Fri 30 Jul 2010
I’ve always been amused by conversations (mostly guitarists) regarding learning to read music vs not learning to read. It usually goes something like this… “Dude, I don’t need to learn how to read music. I can get tabs off the internet and besides that I just play by ear and learning to read music will make me less creative…” Wow…If there was ever a perfect definition for ignorance that would be near the top of the list.
Tabs on the internet… I prefer to call it “paint by numbers and connect the dots music”. Great artists/painters do not use numbers to guide them on what colors to choose, just as a great architect wouldn’t use connect the dots to design a house. It’s just amateur at best and there is very little skill involved in figuring out the basics of tab. Tab also does nothing to help you learn the names of notes and play rhythms.
“I play by ear”… I love this one. All great musicians play by ear. Using this statement as an excuse for not learning how to read music is just silly. Great musicians that read music also use their ears. Therefore I would say that musicians that read music and “play by ear” have big a advantage in getting work over those that do not read. Music is a hearing art. We all have to listen to play better.
Reading music would make me less creative… Bach, Miles Davis, Beethoven, Mozart, Charlie Parker, John Coltrane, Jim Hall, all the great musicians in orchestras and film sessions, Steve Via, Joe Satriani, Steve Morse, I could go on all day. All these people are very creative and read music at a very high level. Oh… and guess what… they can all play by ear. (-:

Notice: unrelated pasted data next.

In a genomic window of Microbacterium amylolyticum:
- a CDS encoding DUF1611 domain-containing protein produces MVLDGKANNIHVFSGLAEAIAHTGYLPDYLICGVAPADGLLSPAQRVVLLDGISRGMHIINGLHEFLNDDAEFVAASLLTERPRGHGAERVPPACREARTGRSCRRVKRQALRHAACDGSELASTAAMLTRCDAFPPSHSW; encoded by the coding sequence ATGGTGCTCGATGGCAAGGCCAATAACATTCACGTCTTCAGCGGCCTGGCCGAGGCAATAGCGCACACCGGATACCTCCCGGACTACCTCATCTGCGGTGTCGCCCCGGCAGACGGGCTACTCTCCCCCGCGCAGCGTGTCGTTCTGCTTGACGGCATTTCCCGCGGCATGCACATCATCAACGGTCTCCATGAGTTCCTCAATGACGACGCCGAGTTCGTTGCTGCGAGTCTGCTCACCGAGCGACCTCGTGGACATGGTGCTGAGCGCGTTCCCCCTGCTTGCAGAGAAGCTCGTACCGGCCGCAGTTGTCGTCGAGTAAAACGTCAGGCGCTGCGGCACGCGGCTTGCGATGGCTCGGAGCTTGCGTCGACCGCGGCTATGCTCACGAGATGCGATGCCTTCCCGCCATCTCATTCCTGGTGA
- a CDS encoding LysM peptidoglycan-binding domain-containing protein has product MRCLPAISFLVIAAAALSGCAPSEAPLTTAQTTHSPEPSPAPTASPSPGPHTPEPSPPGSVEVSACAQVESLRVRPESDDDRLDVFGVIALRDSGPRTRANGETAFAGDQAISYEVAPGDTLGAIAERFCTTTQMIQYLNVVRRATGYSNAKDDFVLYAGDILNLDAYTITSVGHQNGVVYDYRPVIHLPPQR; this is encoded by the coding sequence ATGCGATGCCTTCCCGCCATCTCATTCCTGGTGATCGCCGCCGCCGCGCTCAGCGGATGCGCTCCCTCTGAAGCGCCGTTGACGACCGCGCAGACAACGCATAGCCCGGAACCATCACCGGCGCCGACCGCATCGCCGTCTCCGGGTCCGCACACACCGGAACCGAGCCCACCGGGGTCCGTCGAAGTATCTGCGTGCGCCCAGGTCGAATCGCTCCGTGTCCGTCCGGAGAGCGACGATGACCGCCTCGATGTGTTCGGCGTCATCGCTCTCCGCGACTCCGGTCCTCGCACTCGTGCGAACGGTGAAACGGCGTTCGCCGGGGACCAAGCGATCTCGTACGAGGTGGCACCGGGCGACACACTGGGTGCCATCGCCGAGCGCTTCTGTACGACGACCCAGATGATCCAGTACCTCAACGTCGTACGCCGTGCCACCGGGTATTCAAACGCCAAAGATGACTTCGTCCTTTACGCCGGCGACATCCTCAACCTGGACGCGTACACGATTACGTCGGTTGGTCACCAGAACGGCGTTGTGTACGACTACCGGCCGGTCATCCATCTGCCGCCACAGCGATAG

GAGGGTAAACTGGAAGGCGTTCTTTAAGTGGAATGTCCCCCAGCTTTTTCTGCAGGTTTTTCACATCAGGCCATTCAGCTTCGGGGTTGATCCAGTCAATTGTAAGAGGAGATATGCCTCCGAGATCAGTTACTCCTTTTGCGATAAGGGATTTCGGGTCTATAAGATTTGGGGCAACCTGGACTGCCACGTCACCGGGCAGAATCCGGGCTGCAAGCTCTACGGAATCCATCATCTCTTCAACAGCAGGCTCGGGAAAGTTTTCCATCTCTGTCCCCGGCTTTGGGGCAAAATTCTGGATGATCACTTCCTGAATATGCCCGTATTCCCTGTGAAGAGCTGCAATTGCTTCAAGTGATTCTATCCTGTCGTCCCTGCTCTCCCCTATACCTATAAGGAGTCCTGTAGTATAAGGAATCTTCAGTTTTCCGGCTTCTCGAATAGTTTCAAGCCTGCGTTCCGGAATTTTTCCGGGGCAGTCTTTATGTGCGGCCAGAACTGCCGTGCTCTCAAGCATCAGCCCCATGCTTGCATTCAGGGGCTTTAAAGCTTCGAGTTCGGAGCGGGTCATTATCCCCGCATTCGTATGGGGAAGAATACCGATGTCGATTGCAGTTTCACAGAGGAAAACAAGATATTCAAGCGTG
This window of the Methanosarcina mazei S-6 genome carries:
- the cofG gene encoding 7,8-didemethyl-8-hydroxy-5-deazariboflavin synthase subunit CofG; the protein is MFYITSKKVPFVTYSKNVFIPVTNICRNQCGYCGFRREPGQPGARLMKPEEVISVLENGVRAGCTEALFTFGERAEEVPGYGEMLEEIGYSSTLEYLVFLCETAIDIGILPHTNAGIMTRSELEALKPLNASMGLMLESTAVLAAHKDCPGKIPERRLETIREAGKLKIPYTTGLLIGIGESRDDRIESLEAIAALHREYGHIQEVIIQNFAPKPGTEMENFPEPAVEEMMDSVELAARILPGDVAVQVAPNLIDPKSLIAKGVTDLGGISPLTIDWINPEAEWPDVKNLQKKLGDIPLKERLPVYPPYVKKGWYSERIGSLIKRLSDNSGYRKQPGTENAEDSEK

We are also not say here that there are not great musicians that do not read music. Quite the contrary. Jimi Hendrix, The Beatles. BB King and many more have been very successful in the music business without having music reading skills. However, if you’ve ever read any interviews with these artist, most have expressed an interest in learning how to read music. Did know that BB King took guitar lessons from the guitarist in his band and also clarinet lessons to learn how to read music?
Basically the point is, if you want to further your understanding of music, study theory, arranging, composition, take advanced level lessons etc… Reading music will only make it easier for you. There are tremendous advantages to learning how to read music and more doors will open for those that can.
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